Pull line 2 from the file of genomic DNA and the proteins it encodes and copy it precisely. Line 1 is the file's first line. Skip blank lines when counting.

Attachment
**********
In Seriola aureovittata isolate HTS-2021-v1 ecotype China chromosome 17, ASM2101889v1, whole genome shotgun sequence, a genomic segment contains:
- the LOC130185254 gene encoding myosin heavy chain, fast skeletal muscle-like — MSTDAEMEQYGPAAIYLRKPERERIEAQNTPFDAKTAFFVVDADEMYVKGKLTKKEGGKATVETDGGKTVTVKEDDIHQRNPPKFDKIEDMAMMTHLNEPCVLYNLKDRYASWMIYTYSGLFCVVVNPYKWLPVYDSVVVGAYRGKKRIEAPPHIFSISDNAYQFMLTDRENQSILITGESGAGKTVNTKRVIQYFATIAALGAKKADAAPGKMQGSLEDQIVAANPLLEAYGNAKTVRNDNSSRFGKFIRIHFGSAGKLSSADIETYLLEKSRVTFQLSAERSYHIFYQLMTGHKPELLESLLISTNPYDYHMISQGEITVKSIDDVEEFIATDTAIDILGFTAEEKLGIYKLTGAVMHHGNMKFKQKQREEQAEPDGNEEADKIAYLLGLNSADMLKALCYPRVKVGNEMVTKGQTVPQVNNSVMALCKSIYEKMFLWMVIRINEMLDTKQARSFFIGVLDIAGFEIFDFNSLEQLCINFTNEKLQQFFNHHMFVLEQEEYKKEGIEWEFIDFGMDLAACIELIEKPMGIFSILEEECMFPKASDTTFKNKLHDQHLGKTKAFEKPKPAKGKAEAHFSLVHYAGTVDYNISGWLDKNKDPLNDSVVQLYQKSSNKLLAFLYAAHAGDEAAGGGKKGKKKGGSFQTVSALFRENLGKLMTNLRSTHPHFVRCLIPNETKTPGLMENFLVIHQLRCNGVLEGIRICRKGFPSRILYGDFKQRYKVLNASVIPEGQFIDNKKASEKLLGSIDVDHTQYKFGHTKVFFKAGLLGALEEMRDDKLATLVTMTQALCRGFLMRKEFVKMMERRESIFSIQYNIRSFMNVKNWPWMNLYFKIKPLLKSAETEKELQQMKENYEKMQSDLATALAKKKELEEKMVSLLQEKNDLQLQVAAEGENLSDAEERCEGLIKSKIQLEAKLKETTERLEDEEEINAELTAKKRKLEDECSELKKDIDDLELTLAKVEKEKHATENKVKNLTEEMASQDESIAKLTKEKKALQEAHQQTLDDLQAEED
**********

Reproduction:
- the LOC130185254 gene encoding myosin heavy chain, fast skeletal muscle-like — MSTDAEMEQYGPAAIYLRKPERERIEAQNTPFDAKTAFFVVDADEMYVKGKLTKKEGGKATVETDGGKTVTVKEDDIHQRNPPKFDKIEDMAMMTHLNEPCVLYNLKDRYASWMIYTYSGLFCVVVNPYKWLPVYDSVVVGAYRGKKRIEAPPHIFSISDNAYQFMLTDRENQSILITGESGAGKTVNTKRVIQYFATIAALGAKKADAAPGKMQGSLEDQIVAANPLLEAYGNAKTVRNDNSSRFGKFIRIHFGSAGKLSSADIETYLLEKSRVTFQLSAERSYHIFYQLMTGHKPELLESLLISTNPYDYHMISQGEITVKSIDDVEEFIATDTAIDILGFTAEEKLGIYKLTGAVMHHGNMKFKQKQREEQAEPDGNEEADKIAYLLGLNSADMLKALCYPRVKVGNEMVTKGQTVPQVNNSVMALCKSIYEKMFLWMVIRINEMLDTKQARSFFIGVLDIAGFEIFDFNSLEQLCINFTNEKLQQFFNHHMFVLEQEEYKKEGIEWEFIDFGMDLAACIELIEKPMGIFSILEEECMFPKASDTTFKNKLHDQHLGKTKAFEKPKPAKGKAEAHFSLVHYAGTVDYNISGWLDKNKDPLNDSVVQLYQKSSNKLLAFLYAAHAGDEAAGGGKKGKKKGGSFQTVSALFRENLGKLMTNLRSTHPHFVRCLIPNETKTPGLMENFLVIHQLRCNGVLEGIRICRKGFPSRILYGDFKQRYKVLNASVIPEGQFIDNKKASEKLLGSIDVDHTQYKFGHTKVFFKAGLLGALEEMRDDKLATLVTMTQALCRGFLMRKEFVKMMERRESIFSIQYNIRSFMNVKNWPWMNLYFKIKPLLKSAETEKELQQMKENYEKMQSDLATALAKKKELEEKMVSLLQEKNDLQLQVAAEGENLSDAEERCEGLIKSKIQLEAKLKETTERLEDEEEINAELTAKKRKLEDECSELKKDIDDLELTLAKVEKEKHATENKVKNLTEEMASQDESIAKLTKEKKALQEAHQQTLDDLQAEED